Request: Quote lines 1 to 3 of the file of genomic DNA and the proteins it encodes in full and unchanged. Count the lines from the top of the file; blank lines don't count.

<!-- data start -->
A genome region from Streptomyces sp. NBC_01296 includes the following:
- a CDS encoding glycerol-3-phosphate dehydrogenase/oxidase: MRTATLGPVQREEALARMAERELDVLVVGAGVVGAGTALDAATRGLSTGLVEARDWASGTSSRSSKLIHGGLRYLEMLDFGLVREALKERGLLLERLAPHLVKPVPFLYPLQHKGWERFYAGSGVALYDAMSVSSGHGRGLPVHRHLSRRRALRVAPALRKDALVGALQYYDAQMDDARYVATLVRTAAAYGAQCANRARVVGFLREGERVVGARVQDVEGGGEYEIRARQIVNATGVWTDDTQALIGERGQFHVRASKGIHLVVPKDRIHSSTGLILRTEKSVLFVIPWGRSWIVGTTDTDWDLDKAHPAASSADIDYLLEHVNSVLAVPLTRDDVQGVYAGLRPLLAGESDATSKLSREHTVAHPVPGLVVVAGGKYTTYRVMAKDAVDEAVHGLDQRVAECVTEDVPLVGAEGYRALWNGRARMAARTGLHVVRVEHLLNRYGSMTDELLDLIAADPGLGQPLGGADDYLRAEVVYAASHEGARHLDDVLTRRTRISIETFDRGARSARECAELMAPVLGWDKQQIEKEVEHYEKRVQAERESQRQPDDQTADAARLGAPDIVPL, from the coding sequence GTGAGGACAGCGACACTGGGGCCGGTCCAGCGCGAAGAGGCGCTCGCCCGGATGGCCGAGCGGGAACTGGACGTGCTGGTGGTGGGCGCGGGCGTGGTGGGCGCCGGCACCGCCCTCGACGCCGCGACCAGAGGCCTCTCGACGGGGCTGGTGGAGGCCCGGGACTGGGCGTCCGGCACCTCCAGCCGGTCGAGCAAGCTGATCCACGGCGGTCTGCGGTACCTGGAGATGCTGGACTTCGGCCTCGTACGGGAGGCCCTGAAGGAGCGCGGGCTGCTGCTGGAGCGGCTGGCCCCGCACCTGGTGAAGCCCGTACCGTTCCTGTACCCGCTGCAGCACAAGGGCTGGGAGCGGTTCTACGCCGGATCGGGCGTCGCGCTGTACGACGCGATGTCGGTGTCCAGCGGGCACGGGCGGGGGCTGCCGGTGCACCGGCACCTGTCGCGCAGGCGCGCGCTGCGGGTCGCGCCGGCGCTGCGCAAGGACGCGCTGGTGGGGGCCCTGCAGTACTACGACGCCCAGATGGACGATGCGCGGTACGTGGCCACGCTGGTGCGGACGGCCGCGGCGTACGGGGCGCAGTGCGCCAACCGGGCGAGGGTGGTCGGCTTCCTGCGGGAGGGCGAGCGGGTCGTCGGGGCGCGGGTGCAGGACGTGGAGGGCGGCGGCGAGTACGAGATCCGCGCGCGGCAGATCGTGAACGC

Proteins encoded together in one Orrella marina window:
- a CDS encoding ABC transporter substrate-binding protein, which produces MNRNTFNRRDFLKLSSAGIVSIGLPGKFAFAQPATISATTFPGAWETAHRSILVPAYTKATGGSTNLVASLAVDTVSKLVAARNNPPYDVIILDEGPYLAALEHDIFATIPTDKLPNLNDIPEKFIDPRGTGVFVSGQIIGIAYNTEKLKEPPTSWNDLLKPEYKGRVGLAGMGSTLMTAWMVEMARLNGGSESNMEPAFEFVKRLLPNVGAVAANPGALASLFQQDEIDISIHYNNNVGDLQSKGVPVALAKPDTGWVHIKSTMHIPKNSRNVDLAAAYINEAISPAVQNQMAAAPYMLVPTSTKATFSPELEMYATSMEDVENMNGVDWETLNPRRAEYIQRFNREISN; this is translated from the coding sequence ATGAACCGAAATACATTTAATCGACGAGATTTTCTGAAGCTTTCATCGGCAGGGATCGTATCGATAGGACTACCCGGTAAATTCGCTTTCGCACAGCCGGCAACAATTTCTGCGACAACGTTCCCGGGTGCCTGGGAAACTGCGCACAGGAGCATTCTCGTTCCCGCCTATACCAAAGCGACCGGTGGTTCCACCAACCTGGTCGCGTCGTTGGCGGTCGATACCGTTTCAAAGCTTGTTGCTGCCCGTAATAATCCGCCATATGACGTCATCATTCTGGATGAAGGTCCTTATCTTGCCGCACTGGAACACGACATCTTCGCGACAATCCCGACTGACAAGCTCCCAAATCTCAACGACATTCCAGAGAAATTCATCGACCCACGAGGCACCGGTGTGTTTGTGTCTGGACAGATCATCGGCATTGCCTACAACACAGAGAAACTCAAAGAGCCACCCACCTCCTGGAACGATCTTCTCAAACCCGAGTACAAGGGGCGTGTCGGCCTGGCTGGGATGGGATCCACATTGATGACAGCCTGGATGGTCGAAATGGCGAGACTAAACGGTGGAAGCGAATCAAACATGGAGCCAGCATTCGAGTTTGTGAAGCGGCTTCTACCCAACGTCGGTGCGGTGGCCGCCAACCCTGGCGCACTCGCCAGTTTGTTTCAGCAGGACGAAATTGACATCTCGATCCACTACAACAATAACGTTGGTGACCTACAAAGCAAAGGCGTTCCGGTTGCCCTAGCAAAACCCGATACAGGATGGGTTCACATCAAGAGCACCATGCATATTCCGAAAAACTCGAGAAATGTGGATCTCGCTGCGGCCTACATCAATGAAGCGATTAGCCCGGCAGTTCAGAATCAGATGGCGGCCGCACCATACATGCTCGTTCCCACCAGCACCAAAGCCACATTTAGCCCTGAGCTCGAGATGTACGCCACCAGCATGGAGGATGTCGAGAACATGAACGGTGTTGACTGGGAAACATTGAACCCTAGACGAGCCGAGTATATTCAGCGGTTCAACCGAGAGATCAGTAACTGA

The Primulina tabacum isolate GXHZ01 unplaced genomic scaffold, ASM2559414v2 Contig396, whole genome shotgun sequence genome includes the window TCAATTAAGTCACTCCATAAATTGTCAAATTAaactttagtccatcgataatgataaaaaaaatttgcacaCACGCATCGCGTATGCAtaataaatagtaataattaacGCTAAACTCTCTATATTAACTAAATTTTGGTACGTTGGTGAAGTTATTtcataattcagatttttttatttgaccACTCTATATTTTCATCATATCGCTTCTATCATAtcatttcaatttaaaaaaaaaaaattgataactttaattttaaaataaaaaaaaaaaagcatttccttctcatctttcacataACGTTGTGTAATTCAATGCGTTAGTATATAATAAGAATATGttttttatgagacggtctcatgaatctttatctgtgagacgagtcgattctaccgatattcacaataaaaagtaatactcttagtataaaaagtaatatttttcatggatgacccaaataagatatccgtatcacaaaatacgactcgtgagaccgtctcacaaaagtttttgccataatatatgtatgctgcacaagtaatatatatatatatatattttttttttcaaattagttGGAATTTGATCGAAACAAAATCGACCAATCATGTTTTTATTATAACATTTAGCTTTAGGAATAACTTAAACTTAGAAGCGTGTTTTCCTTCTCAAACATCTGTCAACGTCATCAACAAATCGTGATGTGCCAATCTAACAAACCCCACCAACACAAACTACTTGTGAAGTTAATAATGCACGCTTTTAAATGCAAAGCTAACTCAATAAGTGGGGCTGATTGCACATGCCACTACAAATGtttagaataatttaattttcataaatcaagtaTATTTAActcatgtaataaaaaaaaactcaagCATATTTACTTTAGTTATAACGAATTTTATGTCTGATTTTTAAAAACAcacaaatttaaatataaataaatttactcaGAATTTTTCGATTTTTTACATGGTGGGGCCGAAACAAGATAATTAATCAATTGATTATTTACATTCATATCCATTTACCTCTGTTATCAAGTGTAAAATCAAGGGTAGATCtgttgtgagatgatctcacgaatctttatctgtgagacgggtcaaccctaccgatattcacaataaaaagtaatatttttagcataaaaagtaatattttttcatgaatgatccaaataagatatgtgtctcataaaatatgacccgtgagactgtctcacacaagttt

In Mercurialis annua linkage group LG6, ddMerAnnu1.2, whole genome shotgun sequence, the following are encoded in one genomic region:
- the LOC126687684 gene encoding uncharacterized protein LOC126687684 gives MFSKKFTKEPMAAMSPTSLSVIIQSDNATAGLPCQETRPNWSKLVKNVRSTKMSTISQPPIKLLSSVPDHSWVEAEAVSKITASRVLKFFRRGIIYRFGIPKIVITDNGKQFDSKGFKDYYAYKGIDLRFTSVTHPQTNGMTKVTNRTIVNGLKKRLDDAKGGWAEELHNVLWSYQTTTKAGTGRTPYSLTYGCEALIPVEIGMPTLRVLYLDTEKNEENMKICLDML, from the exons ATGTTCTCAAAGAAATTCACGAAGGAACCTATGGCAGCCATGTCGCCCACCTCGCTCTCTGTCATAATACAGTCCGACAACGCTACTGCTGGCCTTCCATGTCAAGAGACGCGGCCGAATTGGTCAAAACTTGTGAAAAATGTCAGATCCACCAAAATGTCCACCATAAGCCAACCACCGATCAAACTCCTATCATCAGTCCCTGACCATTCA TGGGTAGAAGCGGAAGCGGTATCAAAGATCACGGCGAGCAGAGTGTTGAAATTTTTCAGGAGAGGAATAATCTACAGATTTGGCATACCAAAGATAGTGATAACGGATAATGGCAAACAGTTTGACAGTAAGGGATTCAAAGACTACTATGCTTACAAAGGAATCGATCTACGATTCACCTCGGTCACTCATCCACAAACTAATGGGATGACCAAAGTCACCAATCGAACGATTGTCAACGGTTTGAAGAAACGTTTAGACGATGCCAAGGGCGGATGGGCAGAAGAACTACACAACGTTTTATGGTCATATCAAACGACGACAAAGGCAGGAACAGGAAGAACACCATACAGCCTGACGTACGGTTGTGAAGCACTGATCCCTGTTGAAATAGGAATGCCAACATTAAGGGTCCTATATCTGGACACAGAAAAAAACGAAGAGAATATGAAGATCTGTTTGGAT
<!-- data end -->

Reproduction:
A genome region from Streptomyces sp. NBC_01296 includes the following:
- a CDS encoding glycerol-3-phosphate dehydrogenase/oxidase: MRTATLGPVQREEALARMAERELDVLVVGAGVVGAGTALDAATRGLSTGLVEARDWASGTSSRSSKLIHGGLRYLEMLDFGLVREALKERGLLLERLAPHLVKPVPFLYPLQHKGWERFYAGSGVALYDAMSVSSGHGRGLPVHRHLSRRRALRVAPALRKDALVGALQYYDAQMDDARYVATLVRTAAAYGAQCANRARVVGFLREGERVVGARVQDVEGGGEYEIRARQIVNATGVWTDDTQALIGERGQFHVRASKGIHLVVPKDRIHSSTGLILRTEKSVLFVIPWGRSWIVGTTDTDWDLDKAHPAASSADIDYLLEHVNSVLAVPLTRDDVQGVYAGLRPLLAGESDATSKLSREHTVAHPVPGLVVVAGGKYTTYRVMAKDAVDEAVHGLDQRVAECVTEDVPLVGAEGYRALWNGRARMAARTGLHVVRVEHLLNRYGSMTDELLDLIAADPGLGQPLGGADDYLRAEVVYAASHEGARHLDDVLTRRTRISIETFDRGARSARECAELMAPVLGWDKQQIEKEVEHYEKRVQAERESQRQPDDQTADAARLGAPDIVPL, from the coding sequence GTGAGGACAGCGACACTGGGGCCGGTCCAGCGCGAAGAGGCGCTCGCCCGGATGGCCGAGCGGGAACTGGACGTGCTGGTGGTGGGCGCGGGCGTGGTGGGCGCCGGCACCGCCCTCGACGCCGCGACCAGAGGCCTCTCGACGGGGCTGGTGGAGGCCCGGGACTGGGCGTCCGGCACCTCCAGCCGGTCGAGCAAGCTGATCCACGGCGGTCTGCGGTACCTGGAGATGCTGGACTTCGGCCTCGTACGGGAGGCCCTGAAGGAGCGCGGGCTGCTGCTGGAGCGGCTGGCCCCGCACCTGGTGAAGCCCGTACCGTTCCTGTACCCGCTGCAGCACAAGGGCTGGGAGCGGTTCTACGCCGGATCGGGCGTCGCGCTGTACGACGCGATGTCGGTGTCCAGCGGGCACGGGCGGGGGCTGCCGGTGCACCGGCACCTGTCGCGCAGGCGCGCGCTGCGGGTCGCGCCGGCGCTGCGCAAGGACGCGCTGGTGGGGGCCCTGCAGTACTACGACGCCCAGATGGACGATGCGCGGTACGTGGCCACGCTGGTGCGGACGGCCGCGGCGTACGGGGCGCAGTGCGCCAACCGGGCGAGGGTGGTCGGCTTCCTGCGGGAGGGCGAGCGGGTCGTCGGGGCGCGGGTGCAGGACGTGGAGGGCGGCGGCGAGTACGAGATCCGCGCGCGGCAGATCGTGAACGC

Proteins encoded together in one Orrella marina window: